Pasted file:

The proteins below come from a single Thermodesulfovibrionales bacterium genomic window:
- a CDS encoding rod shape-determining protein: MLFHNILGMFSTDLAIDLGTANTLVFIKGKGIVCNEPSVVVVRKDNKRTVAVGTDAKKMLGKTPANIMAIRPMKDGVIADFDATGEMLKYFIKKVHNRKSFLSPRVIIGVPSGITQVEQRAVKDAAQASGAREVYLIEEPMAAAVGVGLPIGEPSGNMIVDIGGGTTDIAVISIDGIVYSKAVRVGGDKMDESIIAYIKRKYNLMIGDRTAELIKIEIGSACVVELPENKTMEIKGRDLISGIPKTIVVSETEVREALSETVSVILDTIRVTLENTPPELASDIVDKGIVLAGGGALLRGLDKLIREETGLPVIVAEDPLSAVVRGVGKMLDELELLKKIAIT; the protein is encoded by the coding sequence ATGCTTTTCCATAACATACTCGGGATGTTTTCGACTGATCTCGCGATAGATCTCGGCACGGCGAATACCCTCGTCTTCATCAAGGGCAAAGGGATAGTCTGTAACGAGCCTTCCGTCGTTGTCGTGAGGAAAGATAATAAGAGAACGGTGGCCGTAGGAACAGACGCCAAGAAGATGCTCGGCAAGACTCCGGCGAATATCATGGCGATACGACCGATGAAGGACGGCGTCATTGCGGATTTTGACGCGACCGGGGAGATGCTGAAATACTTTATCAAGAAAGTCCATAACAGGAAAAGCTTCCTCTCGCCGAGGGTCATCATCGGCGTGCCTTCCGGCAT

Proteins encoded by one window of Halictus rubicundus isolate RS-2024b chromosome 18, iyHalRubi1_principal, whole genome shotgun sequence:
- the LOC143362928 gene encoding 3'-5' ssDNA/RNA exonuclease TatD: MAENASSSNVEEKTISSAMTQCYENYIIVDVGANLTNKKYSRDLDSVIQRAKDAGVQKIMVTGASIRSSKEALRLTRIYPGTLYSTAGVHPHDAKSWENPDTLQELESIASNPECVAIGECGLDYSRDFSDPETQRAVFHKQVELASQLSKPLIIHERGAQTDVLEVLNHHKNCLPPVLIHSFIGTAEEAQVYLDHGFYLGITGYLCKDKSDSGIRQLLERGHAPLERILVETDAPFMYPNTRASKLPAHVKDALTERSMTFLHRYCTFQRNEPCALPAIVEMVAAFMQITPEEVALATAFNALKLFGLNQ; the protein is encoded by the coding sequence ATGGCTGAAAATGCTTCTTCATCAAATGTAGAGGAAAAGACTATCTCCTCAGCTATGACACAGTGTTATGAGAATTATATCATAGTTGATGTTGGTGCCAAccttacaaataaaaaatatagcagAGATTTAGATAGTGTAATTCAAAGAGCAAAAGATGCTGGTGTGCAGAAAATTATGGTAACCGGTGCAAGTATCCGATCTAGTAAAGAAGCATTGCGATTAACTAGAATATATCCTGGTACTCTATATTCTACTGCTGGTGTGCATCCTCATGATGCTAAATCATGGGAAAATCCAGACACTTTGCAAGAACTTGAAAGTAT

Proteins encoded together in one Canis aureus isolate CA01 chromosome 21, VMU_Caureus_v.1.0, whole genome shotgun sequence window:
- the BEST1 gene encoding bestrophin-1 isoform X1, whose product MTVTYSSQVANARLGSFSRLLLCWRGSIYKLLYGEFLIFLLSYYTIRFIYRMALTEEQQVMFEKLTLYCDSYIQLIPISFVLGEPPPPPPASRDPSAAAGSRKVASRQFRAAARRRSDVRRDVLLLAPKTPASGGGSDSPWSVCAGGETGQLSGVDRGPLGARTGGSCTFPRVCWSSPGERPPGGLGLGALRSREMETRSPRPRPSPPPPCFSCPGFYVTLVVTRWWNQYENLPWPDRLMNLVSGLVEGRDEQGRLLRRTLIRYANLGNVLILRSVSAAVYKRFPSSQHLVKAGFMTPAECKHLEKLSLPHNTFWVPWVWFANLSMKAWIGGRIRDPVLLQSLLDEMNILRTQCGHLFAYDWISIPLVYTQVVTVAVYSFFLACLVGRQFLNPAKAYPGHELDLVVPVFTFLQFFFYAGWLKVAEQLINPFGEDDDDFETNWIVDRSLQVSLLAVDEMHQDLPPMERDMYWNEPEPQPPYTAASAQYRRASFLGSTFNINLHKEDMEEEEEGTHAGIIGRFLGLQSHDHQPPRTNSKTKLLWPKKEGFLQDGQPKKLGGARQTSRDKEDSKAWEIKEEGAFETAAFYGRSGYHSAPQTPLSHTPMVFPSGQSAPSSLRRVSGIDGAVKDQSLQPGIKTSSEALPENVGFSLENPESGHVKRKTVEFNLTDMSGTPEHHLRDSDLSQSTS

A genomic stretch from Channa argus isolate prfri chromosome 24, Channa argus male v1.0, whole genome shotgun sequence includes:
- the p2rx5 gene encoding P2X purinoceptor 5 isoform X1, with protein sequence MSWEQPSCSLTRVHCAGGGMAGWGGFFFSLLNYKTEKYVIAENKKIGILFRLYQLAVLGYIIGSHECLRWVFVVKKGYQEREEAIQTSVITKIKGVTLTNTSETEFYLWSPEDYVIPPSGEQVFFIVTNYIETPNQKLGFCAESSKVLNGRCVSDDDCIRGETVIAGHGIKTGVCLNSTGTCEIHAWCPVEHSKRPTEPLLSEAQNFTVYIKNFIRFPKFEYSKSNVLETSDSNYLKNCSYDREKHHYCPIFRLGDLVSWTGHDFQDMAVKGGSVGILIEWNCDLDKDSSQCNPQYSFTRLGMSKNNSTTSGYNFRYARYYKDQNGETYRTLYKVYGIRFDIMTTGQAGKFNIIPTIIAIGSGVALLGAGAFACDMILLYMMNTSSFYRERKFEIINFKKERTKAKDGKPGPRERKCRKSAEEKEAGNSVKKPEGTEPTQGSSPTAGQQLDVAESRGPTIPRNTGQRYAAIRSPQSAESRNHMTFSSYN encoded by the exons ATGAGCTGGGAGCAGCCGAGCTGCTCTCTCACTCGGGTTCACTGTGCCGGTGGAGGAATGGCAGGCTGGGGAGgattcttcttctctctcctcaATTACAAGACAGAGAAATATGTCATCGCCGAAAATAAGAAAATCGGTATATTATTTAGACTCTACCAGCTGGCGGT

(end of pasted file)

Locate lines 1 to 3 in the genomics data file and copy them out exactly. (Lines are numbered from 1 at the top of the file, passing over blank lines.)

The proteins below come from a single Thermodesulfovibrionales bacterium genomic window:
- a CDS encoding rod shape-determining protein: MLFHNILGMFSTDLAIDLGTANTLVFIKGKGIVCNEPSVVVVRKDNKRTVAVGTDAKKMLGKTPANIMAIRPMKDGVIADFDATGEMLKYFIKKVHNRKSFLSPRVIIGVPSGITQVEQRAVKDAAQASGAREVYLIEEPMAAAVGVGLPIGEPSGNMIVDIGGGTTDIAVISIDGIVYSKAVRVGGDKMDESIIAYIKRKYNLMIGDRTAELIKIEIGSACVVELPENKTMEIKGRDLISGIPKTIVVSETEVREALSETVSVILDTIRVTLENTPPELASDIVDKGIVLAGGGALLRGLDKLIREETGLPVIVAEDPLSAVVRGVGKMLDELELLKKIAIT; the protein is encoded by the coding sequence ATGCTTTTCCATAACATACTCGGGATGTTTTCGACTGATCTCGCGATAGATCTCGGCACGGCGAATACCCTCGTCTTCATCAAGGGCAAAGGGATAGTCTGTAACGAGCCTTCCGTCGTTGTCGTGAGGAAAGATAATAAGAGAACGGTGGCCGTAGGAACAGACGCCAAGAAGATGCTCGGCAAGACTCCGGCGAATATCATGGCGATACGACCGATGAAGGACGGCGTCATTGCGGATTTTGACGCGACCGGGGAGATGCTGAAATACTTTATCAAGAAAGTCCATAACAGGAAAAGCTTCCTCTCGCCGAGGGTCATCATCGGCGTGCCTTCCGGCAT

Proteins encoded by one window of Halictus rubicundus isolate RS-2024b chromosome 18, iyHalRubi1_principal, whole genome shotgun sequence: